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Archived entry | Matt Wilcox .net

Naming and using id's and classes properly

Or, less presumptuously: How to name and apply classes and id’s for flexibility, future-proofing, and maintainability.

TL;DR: Always use semantic names. Never use presentational names. Even for classes.

Why are semantic class names important? For the same reason semantic IDs are. Just because one is intended for use only once on a page and the other can be re-used doesn’t change the validity of the argument on how to name well. They are both ways of labelling the content or purpose of the labeled element [note: purpose of the element, not the purpose of the class]. The benefit of naming semantically based on those properties is that the design remains abstracted, whilst still having a hook with which to work. No matter how you style it a .gallery will always be a .gallery. You know that it will contain a selection of images. You can hook into it and style it. And the name tells you a lot about the contents just from the name. Similarly imagine there are multiple designs/layouts for that mark-up (such as you might get with a Reponsive design). You can style a .gallery to fit however it needs to be displayed… but if you were using display focused class names such as “float”, or “red”, or “fancy-border” - then they may well be completely inappropriate or wrong in the other design/layout. Those names become an obstacle and not a help. Their un-abstracted mangling of the mark-up becomes obvious. The inflexibility becomes obvious. And what happens when you re-design? You revisit all of the mark-up painstakingly re-assigning, removing, and adding presentational class names? Ugh. No, CSS is meant to work on top of existing mark-up. It’s not meant to be entangled with it.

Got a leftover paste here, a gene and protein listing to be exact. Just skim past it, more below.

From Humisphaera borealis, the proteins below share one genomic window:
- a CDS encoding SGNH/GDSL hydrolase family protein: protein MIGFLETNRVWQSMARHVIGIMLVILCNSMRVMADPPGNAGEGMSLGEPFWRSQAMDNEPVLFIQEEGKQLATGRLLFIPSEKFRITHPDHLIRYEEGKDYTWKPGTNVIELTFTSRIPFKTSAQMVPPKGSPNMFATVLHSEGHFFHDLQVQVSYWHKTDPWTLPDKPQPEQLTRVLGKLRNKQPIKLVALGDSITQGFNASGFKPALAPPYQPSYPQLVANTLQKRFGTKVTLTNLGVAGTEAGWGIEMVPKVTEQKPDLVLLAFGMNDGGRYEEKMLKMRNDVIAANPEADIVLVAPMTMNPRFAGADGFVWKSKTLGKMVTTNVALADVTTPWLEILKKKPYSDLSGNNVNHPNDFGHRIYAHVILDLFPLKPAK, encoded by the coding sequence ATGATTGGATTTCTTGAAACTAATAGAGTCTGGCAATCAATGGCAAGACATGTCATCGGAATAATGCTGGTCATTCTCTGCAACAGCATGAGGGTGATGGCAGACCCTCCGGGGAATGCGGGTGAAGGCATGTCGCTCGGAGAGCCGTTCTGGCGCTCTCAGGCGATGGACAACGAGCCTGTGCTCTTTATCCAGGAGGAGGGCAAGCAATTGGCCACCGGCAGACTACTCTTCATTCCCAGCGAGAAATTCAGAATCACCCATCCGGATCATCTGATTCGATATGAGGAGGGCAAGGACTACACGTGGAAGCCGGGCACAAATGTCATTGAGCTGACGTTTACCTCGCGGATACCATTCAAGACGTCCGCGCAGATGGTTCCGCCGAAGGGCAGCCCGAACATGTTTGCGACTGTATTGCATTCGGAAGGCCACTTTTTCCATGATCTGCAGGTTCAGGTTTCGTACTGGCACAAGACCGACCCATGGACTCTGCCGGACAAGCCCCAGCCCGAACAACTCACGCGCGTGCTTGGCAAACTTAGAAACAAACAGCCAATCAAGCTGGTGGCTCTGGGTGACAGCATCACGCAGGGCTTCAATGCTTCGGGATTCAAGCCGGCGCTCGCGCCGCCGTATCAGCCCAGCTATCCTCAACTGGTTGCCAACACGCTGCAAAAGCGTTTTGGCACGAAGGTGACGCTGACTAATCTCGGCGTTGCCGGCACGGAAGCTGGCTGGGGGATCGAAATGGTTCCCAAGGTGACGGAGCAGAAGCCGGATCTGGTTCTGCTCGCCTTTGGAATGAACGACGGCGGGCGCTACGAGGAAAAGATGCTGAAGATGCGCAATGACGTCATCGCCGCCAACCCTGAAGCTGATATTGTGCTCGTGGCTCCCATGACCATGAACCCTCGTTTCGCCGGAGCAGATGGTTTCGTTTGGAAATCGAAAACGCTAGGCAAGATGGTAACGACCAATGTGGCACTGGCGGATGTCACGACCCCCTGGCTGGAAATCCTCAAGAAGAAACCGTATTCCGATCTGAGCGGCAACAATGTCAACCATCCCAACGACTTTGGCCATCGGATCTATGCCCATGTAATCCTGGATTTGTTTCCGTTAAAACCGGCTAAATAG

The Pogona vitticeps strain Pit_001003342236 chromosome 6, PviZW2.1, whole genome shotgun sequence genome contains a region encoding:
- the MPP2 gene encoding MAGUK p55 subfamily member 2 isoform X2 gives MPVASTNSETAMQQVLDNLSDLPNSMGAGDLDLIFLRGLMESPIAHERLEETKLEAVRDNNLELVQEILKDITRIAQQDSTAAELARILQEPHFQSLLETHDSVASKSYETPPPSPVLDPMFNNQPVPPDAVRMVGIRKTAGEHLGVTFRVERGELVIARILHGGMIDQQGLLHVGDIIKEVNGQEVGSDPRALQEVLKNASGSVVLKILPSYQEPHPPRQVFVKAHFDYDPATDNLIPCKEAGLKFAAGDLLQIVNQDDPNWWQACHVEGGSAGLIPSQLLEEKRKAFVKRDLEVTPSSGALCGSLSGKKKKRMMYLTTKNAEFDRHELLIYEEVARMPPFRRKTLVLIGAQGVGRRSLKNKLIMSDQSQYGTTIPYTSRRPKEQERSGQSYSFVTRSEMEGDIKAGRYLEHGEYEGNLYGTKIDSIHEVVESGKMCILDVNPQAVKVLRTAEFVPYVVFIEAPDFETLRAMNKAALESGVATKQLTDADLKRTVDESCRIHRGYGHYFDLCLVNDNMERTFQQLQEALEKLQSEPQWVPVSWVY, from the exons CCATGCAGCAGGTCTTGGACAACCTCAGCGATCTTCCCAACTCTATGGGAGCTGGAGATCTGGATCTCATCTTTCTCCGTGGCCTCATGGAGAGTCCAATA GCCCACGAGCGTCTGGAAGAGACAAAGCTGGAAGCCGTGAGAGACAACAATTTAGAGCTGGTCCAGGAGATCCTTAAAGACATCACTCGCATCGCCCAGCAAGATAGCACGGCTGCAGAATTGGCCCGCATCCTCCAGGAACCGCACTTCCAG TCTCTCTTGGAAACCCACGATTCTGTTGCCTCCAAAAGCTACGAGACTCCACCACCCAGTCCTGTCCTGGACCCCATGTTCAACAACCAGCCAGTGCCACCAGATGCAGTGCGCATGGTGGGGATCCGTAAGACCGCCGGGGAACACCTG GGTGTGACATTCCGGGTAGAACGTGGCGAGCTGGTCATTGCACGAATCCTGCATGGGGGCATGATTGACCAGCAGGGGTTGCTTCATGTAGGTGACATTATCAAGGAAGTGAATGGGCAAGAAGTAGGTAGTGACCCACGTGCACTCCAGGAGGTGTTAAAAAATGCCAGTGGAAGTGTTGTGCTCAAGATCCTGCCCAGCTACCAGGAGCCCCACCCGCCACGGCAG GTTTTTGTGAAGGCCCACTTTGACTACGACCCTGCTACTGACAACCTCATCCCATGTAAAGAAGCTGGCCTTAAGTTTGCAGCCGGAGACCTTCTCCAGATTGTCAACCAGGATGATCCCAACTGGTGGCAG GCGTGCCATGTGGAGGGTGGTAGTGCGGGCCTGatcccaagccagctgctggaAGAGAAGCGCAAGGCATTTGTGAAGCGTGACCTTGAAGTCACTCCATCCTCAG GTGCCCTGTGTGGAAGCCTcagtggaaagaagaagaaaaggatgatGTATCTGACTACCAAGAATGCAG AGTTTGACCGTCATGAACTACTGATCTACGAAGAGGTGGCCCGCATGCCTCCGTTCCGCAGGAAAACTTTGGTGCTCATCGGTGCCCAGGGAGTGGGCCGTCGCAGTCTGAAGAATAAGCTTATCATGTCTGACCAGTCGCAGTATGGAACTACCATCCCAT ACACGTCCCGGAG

Well if CSS Lint and other such tools are saying we should use these presentational elements in order to reduce CSS bloat, how do I argue against that? With the argument above: that’s bad thinking that’s inflexible and confuses the purpose of mark-up and the purpose of CSS. Their “bloat” simply isn’t.

How do i measure bloat? As follows:

If the mark-up is not enhancing the semantics or accessibility of the document, that’s bloat. If it still needs another hook for the design, then name the hook based on the semantics and put it as far up the DOM tree as possible (to act as a hook for more objects) and avoid entangling the different roles of CSS and HTML. Bloat in mark-up is my least tolerated bloat because it is the least necessary and has the largest impact on future work and “higher level” technologies like CSS and JS.